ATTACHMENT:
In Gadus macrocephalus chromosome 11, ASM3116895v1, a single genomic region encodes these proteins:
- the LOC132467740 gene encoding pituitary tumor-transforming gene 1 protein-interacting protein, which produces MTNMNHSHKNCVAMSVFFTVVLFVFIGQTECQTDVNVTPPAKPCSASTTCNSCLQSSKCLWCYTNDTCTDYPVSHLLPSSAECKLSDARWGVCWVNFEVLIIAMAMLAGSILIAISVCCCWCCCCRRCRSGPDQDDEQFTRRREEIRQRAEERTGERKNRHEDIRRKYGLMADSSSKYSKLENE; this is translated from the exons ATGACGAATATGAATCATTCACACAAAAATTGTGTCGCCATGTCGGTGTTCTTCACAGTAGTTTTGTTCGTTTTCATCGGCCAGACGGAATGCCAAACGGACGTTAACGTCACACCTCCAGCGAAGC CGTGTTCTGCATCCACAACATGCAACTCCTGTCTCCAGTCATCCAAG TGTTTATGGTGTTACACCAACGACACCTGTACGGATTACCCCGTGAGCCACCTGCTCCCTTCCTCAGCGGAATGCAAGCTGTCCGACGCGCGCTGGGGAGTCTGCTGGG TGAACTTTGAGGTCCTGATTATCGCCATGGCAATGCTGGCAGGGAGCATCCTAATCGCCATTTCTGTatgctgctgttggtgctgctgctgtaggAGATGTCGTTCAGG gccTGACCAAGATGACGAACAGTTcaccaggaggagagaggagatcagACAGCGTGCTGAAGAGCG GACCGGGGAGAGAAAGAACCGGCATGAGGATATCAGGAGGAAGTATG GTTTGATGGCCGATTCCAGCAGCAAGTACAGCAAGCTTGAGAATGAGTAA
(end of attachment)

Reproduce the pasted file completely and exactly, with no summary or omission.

In Gadus macrocephalus chromosome 11, ASM3116895v1, a single genomic region encodes these proteins:
- the LOC132467740 gene encoding pituitary tumor-transforming gene 1 protein-interacting protein, which produces MTNMNHSHKNCVAMSVFFTVVLFVFIGQTECQTDVNVTPPAKPCSASTTCNSCLQSSKCLWCYTNDTCTDYPVSHLLPSSAECKLSDARWGVCWVNFEVLIIAMAMLAGSILIAISVCCCWCCCCRRCRSGPDQDDEQFTRRREEIRQRAEERTGERKNRHEDIRRKYGLMADSSSKYSKLENE; this is translated from the exons ATGACGAATATGAATCATTCACACAAAAATTGTGTCGCCATGTCGGTGTTCTTCACAGTAGTTTTGTTCGTTTTCATCGGCCAGACGGAATGCCAAACGGACGTTAACGTCACACCTCCAGCGAAGC CGTGTTCTGCATCCACAACATGCAACTCCTGTCTCCAGTCATCCAAG TGTTTATGGTGTTACACCAACGACACCTGTACGGATTACCCCGTGAGCCACCTGCTCCCTTCCTCAGCGGAATGCAAGCTGTCCGACGCGCGCTGGGGAGTCTGCTGGG TGAACTTTGAGGTCCTGATTATCGCCATGGCAATGCTGGCAGGGAGCATCCTAATCGCCATTTCTGTatgctgctgttggtgctgctgctgtaggAGATGTCGTTCAGG gccTGACCAAGATGACGAACAGTTcaccaggaggagagaggagatcagACAGCGTGCTGAAGAGCG GACCGGGGAGAGAAAGAACCGGCATGAGGATATCAGGAGGAAGTATG GTTTGATGGCCGATTCCAGCAGCAAGTACAGCAAGCTTGAGAATGAGTAA